Photo/Illutration The unveiling ceremony of the Reconciliation and Healing Foundation, which operated a Japanese fund to support former comfort women, is held in Seoul on July 28, 2016. (Provided by The Dong-A Ilbo)

SEOUL--South Korea has shut down a foundation that was conducting an assistance program for former “comfort women” or their bereaved families based on a 2015 agreement between Japan and South Korea.

As of the evening of July 4, the South Korean government had yet to inform the Japanese government of its dissolution of the Reconciliation and Healing Foundation.

South Korea's action will likely provoke a strong backlash from the Japanese government since Japan did not give its consent to shutter the foundation.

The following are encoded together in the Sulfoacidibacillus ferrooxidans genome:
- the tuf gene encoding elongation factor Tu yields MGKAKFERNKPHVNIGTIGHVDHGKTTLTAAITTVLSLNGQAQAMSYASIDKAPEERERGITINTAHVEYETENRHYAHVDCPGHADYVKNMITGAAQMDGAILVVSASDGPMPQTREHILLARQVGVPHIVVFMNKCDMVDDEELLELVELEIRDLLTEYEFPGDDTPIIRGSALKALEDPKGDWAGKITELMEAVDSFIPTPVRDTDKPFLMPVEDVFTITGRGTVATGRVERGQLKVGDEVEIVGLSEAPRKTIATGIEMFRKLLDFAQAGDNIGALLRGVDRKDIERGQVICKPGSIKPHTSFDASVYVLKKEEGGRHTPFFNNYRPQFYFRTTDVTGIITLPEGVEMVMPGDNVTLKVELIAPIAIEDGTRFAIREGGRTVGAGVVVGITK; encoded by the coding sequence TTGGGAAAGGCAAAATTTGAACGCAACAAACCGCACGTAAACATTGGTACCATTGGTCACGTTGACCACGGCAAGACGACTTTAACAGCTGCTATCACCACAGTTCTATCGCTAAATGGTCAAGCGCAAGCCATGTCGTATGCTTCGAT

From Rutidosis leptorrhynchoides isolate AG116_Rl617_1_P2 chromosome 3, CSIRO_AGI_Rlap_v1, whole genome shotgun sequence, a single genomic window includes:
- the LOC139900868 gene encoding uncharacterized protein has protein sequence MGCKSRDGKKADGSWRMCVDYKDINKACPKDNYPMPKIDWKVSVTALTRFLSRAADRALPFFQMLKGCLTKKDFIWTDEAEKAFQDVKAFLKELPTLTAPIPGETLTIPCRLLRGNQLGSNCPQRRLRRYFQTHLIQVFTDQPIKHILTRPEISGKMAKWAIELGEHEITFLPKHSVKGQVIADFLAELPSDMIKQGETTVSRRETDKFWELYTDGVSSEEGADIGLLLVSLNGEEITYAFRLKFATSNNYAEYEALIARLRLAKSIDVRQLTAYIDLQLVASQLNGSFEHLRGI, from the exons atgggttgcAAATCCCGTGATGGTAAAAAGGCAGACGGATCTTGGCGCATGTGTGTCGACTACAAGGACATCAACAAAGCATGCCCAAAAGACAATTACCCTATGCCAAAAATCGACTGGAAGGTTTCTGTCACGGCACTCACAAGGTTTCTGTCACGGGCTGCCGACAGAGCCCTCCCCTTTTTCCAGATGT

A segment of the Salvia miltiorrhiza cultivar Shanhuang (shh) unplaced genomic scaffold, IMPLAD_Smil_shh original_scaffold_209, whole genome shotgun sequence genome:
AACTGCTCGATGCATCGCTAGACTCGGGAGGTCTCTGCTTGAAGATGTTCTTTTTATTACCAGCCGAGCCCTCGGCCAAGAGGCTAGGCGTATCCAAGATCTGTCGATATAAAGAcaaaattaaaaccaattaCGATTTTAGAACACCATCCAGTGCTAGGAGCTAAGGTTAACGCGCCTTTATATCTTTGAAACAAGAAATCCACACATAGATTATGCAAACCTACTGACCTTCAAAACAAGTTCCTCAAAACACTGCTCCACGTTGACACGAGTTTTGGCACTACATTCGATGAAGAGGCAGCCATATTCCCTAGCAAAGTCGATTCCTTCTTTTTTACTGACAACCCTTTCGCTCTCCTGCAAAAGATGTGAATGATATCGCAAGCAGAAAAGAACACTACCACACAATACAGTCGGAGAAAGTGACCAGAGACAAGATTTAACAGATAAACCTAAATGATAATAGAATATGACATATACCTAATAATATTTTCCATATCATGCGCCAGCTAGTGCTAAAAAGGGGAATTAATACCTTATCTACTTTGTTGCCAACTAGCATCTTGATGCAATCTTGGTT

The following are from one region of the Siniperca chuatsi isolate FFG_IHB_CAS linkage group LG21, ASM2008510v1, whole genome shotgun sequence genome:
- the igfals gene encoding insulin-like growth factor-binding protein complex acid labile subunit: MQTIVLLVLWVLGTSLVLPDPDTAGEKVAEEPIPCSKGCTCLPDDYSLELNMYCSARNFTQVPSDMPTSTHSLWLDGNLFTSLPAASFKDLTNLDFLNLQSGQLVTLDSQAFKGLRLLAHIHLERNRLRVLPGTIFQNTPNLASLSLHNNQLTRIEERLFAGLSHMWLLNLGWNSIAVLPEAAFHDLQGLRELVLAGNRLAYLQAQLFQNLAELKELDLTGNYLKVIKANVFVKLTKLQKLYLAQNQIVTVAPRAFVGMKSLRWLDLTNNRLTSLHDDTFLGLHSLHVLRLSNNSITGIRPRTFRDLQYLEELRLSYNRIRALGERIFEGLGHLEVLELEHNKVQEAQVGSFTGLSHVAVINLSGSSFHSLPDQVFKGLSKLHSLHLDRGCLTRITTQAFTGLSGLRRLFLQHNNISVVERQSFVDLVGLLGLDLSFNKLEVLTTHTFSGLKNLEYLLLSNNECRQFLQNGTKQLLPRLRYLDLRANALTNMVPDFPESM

Comfort women were forced to provide sex for Japanese soldiers before and during World War II when the Korean Peninsula was under Japan’s colonial rule.

According to sources related to the foundation, South Korea applied to register the foundation's disbandment on June 17. On July 3, the foundation received a notice saying that the registration procedures were complete.

In November 2018, the South Korean administration headed by President Moon Jae-in announced it would dissolve the foundation. It then began procedures to close it down without obtaining consent from the Japanese government.

The foundation was engaged in a program that offered 100 million won (about 9 million yen, or $83,450) to each former comfort woman or 20 million won to her bereaved family, taken out of a 1 billion yen fund provided by Japan.

Of 47 former comfort women and 199 family members eligible for the program, 36 former comfort women and 71 family members had hoped to receive money from the fund. Of these, however, two former comfort women and 13 family members have yet to receive it.

“We don’t know whether the money will be paid to them in the future,” said a source connected to the foundation.